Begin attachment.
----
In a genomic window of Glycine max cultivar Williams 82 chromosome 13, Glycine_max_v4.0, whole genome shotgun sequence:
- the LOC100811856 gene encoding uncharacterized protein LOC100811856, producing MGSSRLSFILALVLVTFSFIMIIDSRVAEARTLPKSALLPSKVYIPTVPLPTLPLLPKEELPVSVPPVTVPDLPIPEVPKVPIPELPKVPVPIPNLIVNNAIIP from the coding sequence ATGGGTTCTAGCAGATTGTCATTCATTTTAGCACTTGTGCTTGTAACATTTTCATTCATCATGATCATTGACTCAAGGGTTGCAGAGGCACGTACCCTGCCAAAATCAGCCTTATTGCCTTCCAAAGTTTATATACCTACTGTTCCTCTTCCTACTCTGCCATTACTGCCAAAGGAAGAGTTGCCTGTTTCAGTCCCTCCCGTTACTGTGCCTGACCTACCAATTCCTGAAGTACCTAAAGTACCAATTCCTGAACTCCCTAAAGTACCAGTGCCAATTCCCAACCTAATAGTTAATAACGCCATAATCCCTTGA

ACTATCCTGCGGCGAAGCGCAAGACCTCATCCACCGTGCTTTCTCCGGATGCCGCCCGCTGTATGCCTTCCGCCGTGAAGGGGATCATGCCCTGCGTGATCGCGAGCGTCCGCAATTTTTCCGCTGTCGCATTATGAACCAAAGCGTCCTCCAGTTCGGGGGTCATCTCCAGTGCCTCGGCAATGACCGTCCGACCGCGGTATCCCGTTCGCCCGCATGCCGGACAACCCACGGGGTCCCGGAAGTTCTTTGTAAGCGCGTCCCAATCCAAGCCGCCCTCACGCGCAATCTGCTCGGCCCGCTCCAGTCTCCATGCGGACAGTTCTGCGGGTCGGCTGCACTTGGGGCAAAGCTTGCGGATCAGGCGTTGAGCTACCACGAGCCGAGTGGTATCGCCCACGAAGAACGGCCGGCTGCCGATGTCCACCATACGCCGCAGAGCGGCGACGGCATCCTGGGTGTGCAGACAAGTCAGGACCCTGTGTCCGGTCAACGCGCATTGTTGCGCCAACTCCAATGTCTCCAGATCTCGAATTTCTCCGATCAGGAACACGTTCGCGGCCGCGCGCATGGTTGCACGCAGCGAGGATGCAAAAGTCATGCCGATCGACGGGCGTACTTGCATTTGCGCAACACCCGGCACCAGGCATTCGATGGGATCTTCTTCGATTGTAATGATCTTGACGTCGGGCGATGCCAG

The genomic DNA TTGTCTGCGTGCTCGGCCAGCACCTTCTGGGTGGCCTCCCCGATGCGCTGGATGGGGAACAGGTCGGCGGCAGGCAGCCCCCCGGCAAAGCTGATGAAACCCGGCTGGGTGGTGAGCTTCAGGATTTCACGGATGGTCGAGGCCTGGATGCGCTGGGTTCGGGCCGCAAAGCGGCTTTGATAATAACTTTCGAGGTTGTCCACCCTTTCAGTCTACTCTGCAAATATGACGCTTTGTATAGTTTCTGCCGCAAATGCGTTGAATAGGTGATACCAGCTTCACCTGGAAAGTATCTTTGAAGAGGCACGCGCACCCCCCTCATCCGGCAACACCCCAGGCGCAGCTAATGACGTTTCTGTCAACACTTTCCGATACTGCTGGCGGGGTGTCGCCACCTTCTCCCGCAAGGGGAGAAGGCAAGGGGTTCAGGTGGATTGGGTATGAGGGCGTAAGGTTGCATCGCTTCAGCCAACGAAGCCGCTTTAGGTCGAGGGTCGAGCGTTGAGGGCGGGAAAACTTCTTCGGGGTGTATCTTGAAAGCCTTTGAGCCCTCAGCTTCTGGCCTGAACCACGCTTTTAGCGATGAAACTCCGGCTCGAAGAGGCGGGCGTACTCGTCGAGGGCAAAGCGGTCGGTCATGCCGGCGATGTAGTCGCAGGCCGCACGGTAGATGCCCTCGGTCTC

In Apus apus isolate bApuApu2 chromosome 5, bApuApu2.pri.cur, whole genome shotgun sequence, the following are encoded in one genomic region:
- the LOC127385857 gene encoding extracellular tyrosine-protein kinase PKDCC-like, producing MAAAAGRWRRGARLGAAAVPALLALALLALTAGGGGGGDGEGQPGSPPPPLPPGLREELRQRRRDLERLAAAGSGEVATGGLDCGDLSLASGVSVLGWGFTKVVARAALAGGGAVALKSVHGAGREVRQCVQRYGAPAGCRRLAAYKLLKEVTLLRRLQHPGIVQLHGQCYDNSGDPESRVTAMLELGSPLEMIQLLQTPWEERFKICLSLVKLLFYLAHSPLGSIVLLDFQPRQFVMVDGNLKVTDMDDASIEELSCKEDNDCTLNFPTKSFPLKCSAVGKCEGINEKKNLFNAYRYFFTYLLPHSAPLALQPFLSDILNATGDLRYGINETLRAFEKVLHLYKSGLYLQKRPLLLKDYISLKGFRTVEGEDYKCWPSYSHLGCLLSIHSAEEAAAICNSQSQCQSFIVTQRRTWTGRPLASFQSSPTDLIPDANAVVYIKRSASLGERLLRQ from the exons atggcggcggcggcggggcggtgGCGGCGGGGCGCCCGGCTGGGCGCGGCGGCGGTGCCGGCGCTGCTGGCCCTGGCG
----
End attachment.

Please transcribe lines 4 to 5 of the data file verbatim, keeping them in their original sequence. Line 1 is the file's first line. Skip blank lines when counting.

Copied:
The genomic DNA TTGTCTGCGTGCTCGGCCAGCACCTTCTGGGTGGCCTCCCCGATGCGCTGGATGGGGAACAGGTCGGCGGCAGGCAGCCCCCCGGCAAAGCTGATGAAACCCGGCTGGGTGGTGAGCTTCAGGATTTCACGGATGGTCGAGGCCTGGATGCGCTGGGTTCGGGCCGCAAAGCGGCTTTGATAATAACTTTCGAGGTTGTCCACCCTTTCAGTCTACTCTGCAAATATGACGCTTTGTATAGTTTCTGCCGCAAATGCGTTGAATAGGTGATACCAGCTTCACCTGGAAAGTATCTTTGAAGAGGCACGCGCACCCCCCTCATCCGGCAACACCCCAGGCGCAGCTAATGACGTTTCTGTCAACACTTTCCGATACTGCTGGCGGGGTGTCGCCACCTTCTCCCGCAAGGGGAGAAGGCAAGGGGTTCAGGTGGATTGGGTATGAGGGCGTAAGGTTGCATCGCTTCAGCCAACGAAGCCGCTTTAGGTCGAGGGTCGAGCGTTGAGGGCGGGAAAACTTCTTCGGGGTGTATCTTGAAAGCCTTTGAGCCCTCAGCTTCTGGCCTGAACCACGCTTTTAGCGATGAAACTCCGGCTCGAAGAGGCGGGCGTACTCGTCGAGGGCAAAGCGGTCGGTCATGCCGGCGATGTAGTCGCAGGCCGCACGGTAGATGCCCTCGGTCTC

In Apus apus isolate bApuApu2 chromosome 5, bApuApu2.pri.cur, whole genome shotgun sequence, the following are encoded in one genomic region: